Gold found in California, an eyewitness account, Part 3

On a rainy winter day soon after the gold was found, Henry Bigler went duck hunting downriver. He returned that evening with no ducks but instead had a half ounce of gold tied up in a handkerchief and the story that he had found it in at least a dozen places along the river. The excitement must have grown then because Brown tells us that the work on the mill was “pushed with vigor to completion.” It was about this time that Marshall informed Sutter of the find. But William Johnson decided he had business downriver at the new gristmill and it was while he was there that the news of gold slipped out to the rest of the Mormon community.

Mormon Island Map

Then two men, Sidney Willis and Wilford Hudson, decided to go hunting. They made it the 35 miles to the sawmill where they examined the gold samples and even discovered several good-sized nuggets on their own. Halfway back to the gristmill, in a small ravine across from a gravel bar, they found a rich deposit. Back at the gristmill they told what they had found and the gravel bar across from their ravine soon teemed with 100 to 150 Mormon men mining gold. Mormon Island, as it was called, became the first major gold strike of the gold rush.

Mormon Island Map 1892

Marshall, and then Sutter, had tried to keep the gold secret, but that was impossible. The men mining at Mormon Island came to a store near Sutter’s fort run by a man named Smith who took note of those who suddenly were paying with gold. The store was owned by Sam Brannon, a leader of the Mormon’s in California and the publisher of San Francisco’s first English language newspaper, and in May Brannon ran down Market Street in San Francisco with a vial in his hand yelling about the gold find. California was a remote place in those days and it took some time for the news to reach the more populated parts of the world, but the California gold rush was underway.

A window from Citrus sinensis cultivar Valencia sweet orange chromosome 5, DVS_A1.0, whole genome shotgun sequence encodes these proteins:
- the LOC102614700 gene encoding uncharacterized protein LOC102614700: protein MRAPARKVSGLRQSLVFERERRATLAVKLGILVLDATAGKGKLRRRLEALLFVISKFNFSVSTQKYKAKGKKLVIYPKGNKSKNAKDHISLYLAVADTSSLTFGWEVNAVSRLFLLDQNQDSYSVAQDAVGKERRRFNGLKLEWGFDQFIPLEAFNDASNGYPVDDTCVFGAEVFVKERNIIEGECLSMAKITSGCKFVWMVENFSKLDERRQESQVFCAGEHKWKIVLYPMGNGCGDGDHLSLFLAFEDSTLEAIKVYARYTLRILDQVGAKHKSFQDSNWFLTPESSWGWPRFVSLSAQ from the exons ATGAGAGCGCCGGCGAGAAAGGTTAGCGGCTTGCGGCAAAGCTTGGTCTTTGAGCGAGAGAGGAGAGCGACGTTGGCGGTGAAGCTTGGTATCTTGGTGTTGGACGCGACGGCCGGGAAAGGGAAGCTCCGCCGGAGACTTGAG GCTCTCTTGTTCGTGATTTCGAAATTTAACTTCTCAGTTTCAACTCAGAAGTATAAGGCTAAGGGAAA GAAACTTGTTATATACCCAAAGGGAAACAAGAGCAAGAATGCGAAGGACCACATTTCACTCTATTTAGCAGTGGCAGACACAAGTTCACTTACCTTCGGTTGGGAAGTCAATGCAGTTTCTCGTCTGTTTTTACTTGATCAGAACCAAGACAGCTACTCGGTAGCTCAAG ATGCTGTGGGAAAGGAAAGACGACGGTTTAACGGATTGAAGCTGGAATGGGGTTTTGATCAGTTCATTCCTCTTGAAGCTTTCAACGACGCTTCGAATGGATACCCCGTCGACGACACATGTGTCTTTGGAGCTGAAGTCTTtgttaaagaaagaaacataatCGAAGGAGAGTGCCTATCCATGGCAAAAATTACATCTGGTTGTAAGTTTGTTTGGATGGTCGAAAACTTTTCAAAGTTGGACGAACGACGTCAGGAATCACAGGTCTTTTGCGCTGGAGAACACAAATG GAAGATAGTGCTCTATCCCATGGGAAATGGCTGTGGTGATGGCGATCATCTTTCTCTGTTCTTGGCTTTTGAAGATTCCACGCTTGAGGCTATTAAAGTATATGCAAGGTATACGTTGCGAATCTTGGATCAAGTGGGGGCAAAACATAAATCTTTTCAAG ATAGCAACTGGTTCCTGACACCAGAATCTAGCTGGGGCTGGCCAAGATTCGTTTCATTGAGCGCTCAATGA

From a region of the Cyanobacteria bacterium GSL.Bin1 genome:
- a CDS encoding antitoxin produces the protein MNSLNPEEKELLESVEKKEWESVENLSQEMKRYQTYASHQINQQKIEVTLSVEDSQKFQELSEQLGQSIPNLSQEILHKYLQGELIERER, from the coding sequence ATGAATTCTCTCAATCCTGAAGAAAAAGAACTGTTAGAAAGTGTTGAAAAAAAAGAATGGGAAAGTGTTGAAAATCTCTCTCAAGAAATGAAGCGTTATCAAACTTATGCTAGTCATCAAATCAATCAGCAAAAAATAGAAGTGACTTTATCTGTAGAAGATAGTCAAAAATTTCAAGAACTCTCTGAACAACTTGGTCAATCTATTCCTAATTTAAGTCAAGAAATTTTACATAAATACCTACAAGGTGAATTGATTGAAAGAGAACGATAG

Sam Brannan’s Store at Sutter’s Fort

 

Comments

  1. I have seen another account that says Brannan showed off his gold at Portsmouth Square. Does anyone know whether it was there or Market Street? He remains controversial to this day. He started the Gold Rush only after stocking his store with a lot of picks and shovels. Joseph Smith had already excommunicated him from the LDS church. Brannan of course went on to lead the Committee of Vigilance and have a street named after him.

    • I heard Brannan ran down Market Street yelling gold, gold, gold, but Market Street was the edge of town back then and Portsmouth Square the heart. There were less than 1000 residents living in San Francisco then. I expect he showed that gold off everywhere he could. He also owned the only English language newspaper in California so he had control over the message he left behind. He was a colorful man. I do think people have exaggerated his bad side but he certainly had one. While he had a leading role in the 1851 Committee of Vigilance he had little influence over the 1856 committee. He became very rich but died in poverty. I get a ‘just rewards’ feeling from that.

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